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CimaVax vaccine

CimaVax is a new vaccine being developed for lung cancer.

What is it

CimaVax EGF is a vaccine treatment being developed in Cuba for non small cell lung cancer.

The vaccine targets a particular protein called epidermal growth factor (EGF). EGF occurs naturally in the body and signals to cells to grow and divide. It does this by attaching to a receptor protein on the cell surface. Some cancers make the body produce too much EGF so that the cells grow and divide uncontrollably.

The CimaVax vaccine is made up of two proteins, one of which is EGF. The vaccine works by stimulating the body’s immune response. It encourages the body to make antibodies that recognise and bind to EGF. This stops the EGF attaching to the receptors on cancer cells, so there's no signal telling the cancer cells to grow and divide. This slows the growth of the cancer.

Research into CimaVax

Several small trials using the vaccine have had promising results. The results of a phase 2 trial for people with advanced non small cell lung cancer (NSCLC) were published in early 2008. The trial involved 80 people with stage 3b and stage 4 NSCLC. Everyone in the trial had chemotherapy. After chemotherapy was complete, half of the people had the vaccine.

Trial results and side effects

The results showed that people who had the vaccine lived on average about 4 to 6 months longer. It also improved people’s quality of life by reducing symptoms such as coughing and breathlessness.

The trial results also showed that people younger than 60 did better than those who were over 60. There were 12 people under 60 who had a good immune response and their improvement in survival was greatest. They lived on average for just over 15 months compared to 7.4 months for people who didn’t have the vaccine. But this is a small group to draw any firm conclusions.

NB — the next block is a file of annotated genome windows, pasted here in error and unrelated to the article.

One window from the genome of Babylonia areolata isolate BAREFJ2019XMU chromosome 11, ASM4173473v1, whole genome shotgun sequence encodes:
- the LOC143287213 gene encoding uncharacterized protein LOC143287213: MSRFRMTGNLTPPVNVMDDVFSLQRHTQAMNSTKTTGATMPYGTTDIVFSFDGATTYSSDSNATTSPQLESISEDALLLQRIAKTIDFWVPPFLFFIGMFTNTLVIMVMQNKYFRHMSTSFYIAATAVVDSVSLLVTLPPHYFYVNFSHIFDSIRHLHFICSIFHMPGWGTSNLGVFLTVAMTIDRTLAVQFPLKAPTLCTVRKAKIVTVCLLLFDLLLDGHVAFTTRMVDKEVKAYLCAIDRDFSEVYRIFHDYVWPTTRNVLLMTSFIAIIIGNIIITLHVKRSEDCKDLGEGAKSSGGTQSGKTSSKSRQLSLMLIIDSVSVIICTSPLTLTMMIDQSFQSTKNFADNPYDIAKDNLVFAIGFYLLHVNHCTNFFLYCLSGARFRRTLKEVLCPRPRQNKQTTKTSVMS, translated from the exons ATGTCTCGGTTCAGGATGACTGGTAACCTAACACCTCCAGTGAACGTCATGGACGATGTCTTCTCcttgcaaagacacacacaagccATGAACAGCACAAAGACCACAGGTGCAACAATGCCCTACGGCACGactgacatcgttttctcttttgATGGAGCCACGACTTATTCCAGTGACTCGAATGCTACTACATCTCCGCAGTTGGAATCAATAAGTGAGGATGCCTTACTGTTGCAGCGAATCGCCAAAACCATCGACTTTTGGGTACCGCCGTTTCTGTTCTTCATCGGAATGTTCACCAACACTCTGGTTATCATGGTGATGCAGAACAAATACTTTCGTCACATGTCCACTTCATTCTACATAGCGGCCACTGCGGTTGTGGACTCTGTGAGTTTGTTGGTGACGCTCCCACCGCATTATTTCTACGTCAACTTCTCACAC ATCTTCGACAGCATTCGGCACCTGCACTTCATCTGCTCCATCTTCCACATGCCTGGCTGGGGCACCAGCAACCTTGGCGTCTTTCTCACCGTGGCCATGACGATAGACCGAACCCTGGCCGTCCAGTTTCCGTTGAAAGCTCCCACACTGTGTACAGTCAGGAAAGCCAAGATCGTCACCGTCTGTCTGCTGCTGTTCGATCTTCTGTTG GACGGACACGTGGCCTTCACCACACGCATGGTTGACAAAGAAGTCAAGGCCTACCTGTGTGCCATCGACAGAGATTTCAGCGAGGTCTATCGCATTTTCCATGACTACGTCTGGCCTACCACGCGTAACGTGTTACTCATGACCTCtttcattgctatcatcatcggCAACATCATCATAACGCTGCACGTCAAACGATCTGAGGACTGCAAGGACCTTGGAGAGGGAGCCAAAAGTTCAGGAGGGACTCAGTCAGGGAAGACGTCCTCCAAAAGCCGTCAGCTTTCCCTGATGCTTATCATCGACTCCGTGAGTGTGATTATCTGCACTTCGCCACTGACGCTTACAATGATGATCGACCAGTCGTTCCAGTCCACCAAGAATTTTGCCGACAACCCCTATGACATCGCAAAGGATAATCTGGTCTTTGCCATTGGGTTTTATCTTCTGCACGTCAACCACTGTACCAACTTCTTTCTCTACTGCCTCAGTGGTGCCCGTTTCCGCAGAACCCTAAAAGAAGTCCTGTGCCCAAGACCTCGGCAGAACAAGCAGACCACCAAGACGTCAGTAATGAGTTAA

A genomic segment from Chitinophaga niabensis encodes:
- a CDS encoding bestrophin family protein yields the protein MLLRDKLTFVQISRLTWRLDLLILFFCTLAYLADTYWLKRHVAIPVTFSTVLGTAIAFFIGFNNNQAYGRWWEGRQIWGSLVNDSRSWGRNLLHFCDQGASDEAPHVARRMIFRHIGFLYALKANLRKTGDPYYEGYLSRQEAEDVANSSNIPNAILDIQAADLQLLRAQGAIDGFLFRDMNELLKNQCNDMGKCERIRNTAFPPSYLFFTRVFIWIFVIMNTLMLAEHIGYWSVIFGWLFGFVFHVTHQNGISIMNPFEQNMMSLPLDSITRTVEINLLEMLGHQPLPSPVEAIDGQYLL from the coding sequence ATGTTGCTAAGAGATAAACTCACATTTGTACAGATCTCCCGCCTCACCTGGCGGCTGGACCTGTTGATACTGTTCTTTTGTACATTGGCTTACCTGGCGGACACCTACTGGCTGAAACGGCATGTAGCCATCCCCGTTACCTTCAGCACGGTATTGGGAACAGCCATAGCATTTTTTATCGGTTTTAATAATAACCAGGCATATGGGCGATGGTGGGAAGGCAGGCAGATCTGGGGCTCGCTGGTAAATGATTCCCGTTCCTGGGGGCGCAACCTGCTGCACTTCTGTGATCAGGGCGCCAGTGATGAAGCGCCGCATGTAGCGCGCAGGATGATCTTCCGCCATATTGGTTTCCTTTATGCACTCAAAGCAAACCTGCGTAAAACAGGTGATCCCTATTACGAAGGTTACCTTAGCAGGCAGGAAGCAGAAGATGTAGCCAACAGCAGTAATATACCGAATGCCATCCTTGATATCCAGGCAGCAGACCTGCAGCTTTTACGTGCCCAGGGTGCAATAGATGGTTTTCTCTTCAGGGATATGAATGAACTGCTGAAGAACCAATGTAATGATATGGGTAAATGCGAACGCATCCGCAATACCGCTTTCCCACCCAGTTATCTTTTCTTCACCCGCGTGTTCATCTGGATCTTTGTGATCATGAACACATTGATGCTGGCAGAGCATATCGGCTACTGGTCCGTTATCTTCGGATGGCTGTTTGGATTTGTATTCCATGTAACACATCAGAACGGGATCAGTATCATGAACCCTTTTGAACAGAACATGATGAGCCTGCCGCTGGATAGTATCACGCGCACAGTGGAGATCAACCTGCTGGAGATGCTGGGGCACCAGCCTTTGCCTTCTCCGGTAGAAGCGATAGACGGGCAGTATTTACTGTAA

The side effects of the vaccine were mild. The most common effects were chills, fever and feeling sick.

The researchers tested whether people produced antibodies to EGF (an immune response) with a blood test. People who showed an immune response on the test did better than people who did not produce antibodies.

This research is promising but it's a small trial and we'll need more trial results before we know exactly how well the vaccine works for people with lung cancer. A  trial is currently in progress in the United States. 

CimaVax in the UK

CimaVax isn’t available at the moment in the UK and there aren't any trials at the moment.

It has been approved in Cuba and is used in hospitals there. We need more results from trials before CimaVax can become more widely available.

Last reviewed: 
12 May 2015
  • Clinical development and perspectives of CIMAvax EGF, Cuban vaccine for non-small-cell lung cancer therapy

    Rodríguez PC. and others

    MEDICC review, 2010. Vol 12, issue 1

  • CIMAvax EGF vaccine for stage IIIb/IV non-small cell lung carcinoma

    Cheng JY and Kananathan R.

    Human Vaccines & Immunotherapeutics, 2012. Vol 8, issue 12

  • Phase II Randomized Controlled Trial of an Epidermal Growth Factor Vaccine in Advanced Non–Small-Cell Lung Cancer

    Vinageras and others

    Journal of Clinical Oncology, 2008. Vol 26, issue 9

  • Effective inhibition of the epidermal growth factor/epidermal growth factor receptor binding by anti-epidermal growth factor antibodies is related to better survival in advanced non-small-cell lung cancer patients treated with the epidermal growth factor cancer vaccine.

    García B. and others

    Clinical Cancer Research, 2008. Vol 14, issue 3

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